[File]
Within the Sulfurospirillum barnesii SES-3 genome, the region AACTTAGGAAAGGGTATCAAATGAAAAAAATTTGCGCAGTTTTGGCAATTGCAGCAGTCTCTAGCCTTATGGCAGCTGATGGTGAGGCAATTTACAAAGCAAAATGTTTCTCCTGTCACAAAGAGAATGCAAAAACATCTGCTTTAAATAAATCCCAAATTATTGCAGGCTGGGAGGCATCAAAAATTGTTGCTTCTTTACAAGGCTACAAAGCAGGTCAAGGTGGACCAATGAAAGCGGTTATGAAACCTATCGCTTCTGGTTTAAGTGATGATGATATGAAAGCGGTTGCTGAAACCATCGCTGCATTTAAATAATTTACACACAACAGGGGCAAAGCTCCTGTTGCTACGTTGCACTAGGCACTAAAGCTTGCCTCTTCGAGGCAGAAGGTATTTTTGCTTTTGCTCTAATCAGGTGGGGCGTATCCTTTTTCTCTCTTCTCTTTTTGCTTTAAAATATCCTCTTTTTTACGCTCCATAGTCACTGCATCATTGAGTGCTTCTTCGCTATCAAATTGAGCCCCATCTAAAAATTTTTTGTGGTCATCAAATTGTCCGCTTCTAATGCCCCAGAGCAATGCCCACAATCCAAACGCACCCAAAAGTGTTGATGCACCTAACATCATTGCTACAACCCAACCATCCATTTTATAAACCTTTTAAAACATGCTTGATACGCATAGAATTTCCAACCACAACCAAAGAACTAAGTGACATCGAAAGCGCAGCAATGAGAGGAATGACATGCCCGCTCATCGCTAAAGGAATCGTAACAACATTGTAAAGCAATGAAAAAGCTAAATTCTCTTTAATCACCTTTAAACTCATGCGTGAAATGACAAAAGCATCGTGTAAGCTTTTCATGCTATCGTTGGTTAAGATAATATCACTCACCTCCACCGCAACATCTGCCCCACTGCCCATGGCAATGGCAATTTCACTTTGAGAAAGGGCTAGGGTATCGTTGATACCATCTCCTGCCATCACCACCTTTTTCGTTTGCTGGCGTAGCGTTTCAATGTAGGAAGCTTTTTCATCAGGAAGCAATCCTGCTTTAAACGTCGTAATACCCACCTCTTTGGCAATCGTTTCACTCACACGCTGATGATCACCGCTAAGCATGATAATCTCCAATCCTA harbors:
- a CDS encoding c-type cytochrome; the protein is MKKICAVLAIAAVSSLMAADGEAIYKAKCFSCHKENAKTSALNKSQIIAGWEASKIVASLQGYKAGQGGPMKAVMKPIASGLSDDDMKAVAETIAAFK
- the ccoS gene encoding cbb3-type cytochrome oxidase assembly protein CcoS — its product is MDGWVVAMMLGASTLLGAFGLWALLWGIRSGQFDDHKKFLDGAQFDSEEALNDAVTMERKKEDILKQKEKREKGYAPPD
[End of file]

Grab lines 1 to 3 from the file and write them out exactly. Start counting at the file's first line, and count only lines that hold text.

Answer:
Within the Sulfurospirillum barnesii SES-3 genome, the region AACTTAGGAAAGGGTATCAAATGAAAAAAATTTGCGCAGTTTTGGCAATTGCAGCAGTCTCTAGCCTTATGGCAGCTGATGGTGAGGCAATTTACAAAGCAAAATGTTTCTCCTGTCACAAAGAGAATGCAAAAACATCTGCTTTAAATAAATCCCAAATTATTGCAGGCTGGGAGGCATCAAAAATTGTTGCTTCTTTACAAGGCTACAAAGCAGGTCAAGGTGGACCAATGAAAGCGGTTATGAAACCTATCGCTTCTGGTTTAAGTGATGATGATATGAAAGCGGTTGCTGAAACCATCGCTGCATTTAAATAATTTACACACAACAGGGGCAAAGCTCCTGTTGCTACGTTGCACTAGGCACTAAAGCTTGCCTCTTCGAGGCAGAAGGTATTTTTGCTTTTGCTCTAATCAGGTGGGGCGTATCCTTTTTCTCTCTTCTCTTTTTGCTTTAAAATATCCTCTTTTTTACGCTCCATAGTCACTGCATCATTGAGTGCTTCTTCGCTATCAAATTGAGCCCCATCTAAAAATTTTTTGTGGTCATCAAATTGTCCGCTTCTAATGCCCCAGAGCAATGCCCACAATCCAAACGCACCCAAAAGTGTTGATGCACCTAACATCATTGCTACAACCCAACCATCCATTTTATAAACCTTTTAAAACATGCTTGATACGCATAGAATTTCCAACCACAACCAAAGAACTAAGTGACATCGAAAGCGCAGCAATGAGAGGAATGACATGCCCGCTCATCGCTAAAGGAATCGTAACAACATTGTAAAGCAATGAAAAAGCTAAATTCTCTTTAATCACCTTTAAACTCATGCGTGAAATGACAAAAGCATCGTGTAAGCTTTTCATGCTATCGTTGGTTAAGATAATATCACTCACCTCCACCGCAACATCTGCCCCACTGCCCATGGCAATGGCAATTTCACTTTGAGAAAGGGCTAGGGTATCGTTGATACCATCTCCTGCCATCACCACCTTTTTCGTTTGCTGGCGTAGCGTTTCAATGTAGGAAGCTTTTTCATCAGGAAGCAATCCTGCTTTAAACGTCGTAATACCCACCTCTTTGGCAATCGTTTCACTCACACGCTGATGATCACCGCTAAGCATGATAATCTCCAATCCTA harbors:
- a CDS encoding c-type cytochrome; the protein is MKKICAVLAIAAVSSLMAADGEAIYKAKCFSCHKENAKTSALNKSQIIAGWEASKIVASLQGYKAGQGGPMKAVMKPIASGLSDDDMKAVAETIAAFK
- the ccoS gene encoding cbb3-type cytochrome oxidase assembly protein CcoS — its product is MDGWVVAMMLGASTLLGAFGLWALLWGIRSGQFDDHKKFLDGAQFDSEEALNDAVTMERKKEDILKQKEKREKGYAPPD